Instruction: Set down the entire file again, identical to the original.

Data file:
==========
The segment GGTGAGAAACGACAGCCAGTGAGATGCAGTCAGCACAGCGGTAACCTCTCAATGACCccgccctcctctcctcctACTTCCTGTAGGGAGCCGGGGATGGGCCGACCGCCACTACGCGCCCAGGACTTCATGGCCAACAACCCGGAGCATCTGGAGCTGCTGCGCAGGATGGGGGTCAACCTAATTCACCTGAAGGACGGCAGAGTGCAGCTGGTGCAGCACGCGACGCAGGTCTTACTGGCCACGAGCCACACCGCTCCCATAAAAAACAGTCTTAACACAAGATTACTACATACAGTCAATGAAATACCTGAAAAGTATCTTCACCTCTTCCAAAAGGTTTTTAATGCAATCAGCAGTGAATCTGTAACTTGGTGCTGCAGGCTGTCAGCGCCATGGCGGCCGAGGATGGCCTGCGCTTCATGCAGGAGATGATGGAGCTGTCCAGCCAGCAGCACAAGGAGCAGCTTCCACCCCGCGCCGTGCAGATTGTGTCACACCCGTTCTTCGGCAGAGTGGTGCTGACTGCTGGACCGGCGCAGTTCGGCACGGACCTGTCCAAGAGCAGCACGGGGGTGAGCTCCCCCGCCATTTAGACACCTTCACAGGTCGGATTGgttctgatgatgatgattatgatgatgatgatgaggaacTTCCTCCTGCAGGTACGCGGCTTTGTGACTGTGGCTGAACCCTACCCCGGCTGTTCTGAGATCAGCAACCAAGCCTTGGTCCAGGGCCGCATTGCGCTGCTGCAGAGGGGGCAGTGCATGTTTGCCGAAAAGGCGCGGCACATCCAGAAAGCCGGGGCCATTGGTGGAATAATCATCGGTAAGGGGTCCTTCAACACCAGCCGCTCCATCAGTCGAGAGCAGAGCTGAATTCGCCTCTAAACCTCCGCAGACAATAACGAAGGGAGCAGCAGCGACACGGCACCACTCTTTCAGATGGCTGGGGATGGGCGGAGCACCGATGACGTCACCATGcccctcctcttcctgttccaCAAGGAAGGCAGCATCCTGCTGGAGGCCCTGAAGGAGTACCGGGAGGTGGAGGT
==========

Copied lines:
The segment GGTGAGAAACGACAGCCAGTGAGATGCAGTCAGCACAGCGGTAACCTCTCAATGACCccgccctcctctcctcctACTTCCTGTAGGGAGCCGGGGATGGGCCGACCGCCACTACGCGCCCAGGACTTCATGGCCAACAACCCGGAGCATCTGGAGCTGCTGCGCAGGATGGGGGTCAACCTAATTCACCTGAAGGACGGCAGAGTGCAGCTGGTGCAGCACGCGACGCAGGTCTTACTGGCCACGAGCCACACCGCTCCCATAAAAAACAGTCTTAACACAAGATTACTACATACAGTCAATGAAATACCTGAAAAGTATCTTCACCTCTTCCAAAAGGTTTTTAATGCAATCAGCAGTGAATCTGTAACTTGGTGCTGCAGGCTGTCAGCGCCATGGCGGCCGAGGATGGCCTGCGCTTCATGCAGGAGATGATGGAGCTGTCCAGCCAGCAGCACAAGGAGCAGCTTCCACCCCGCGCCGTGCAGATTGTGTCACACCCGTTCTTCGGCAGAGTGGTGCTGACTGCTGGACCGGCGCAGTTCGGCACGGACCTGTCCAAGAGCAGCACGGGGGTGAGCTCCCCCGCCATTTAGACACCTTCACAGGTCGGATTGgttctgatgatgatgattatgatgatgatgatgaggaacTTCCTCCTGCAGGTACGCGGCTTTGTGACTGTGGCTGAACCCTACCCCGGCTGTTCTGAGATCAGCAACCAAGCCTTGGTCCAGGGCCGCATTGCGCTGCTGCAGAGGGGGCAGTGCATGTTTGCCGAAAAGGCGCGGCACATCCAGAAAGCCGGGGCCATTGGTGGAATAATCATCGGTAAGGGGTCCTTCAACACCAGCCGCTCCATCAGTCGAGAGCAGAGCTGAATTCGCCTCTAAACCTCCGCAGACAATAACGAAGGGAGCAGCAGCGACACGGCACCACTCTTTCAGATGGCTGGGGATGGGCGGAGCACCGATGACGTCACCATGcccctcctcttcctgttccaCAAGGAAGGCAGCATCCTGCTGGAGGCCCTGAAGGAGTACCGGGAGGTGGAGGT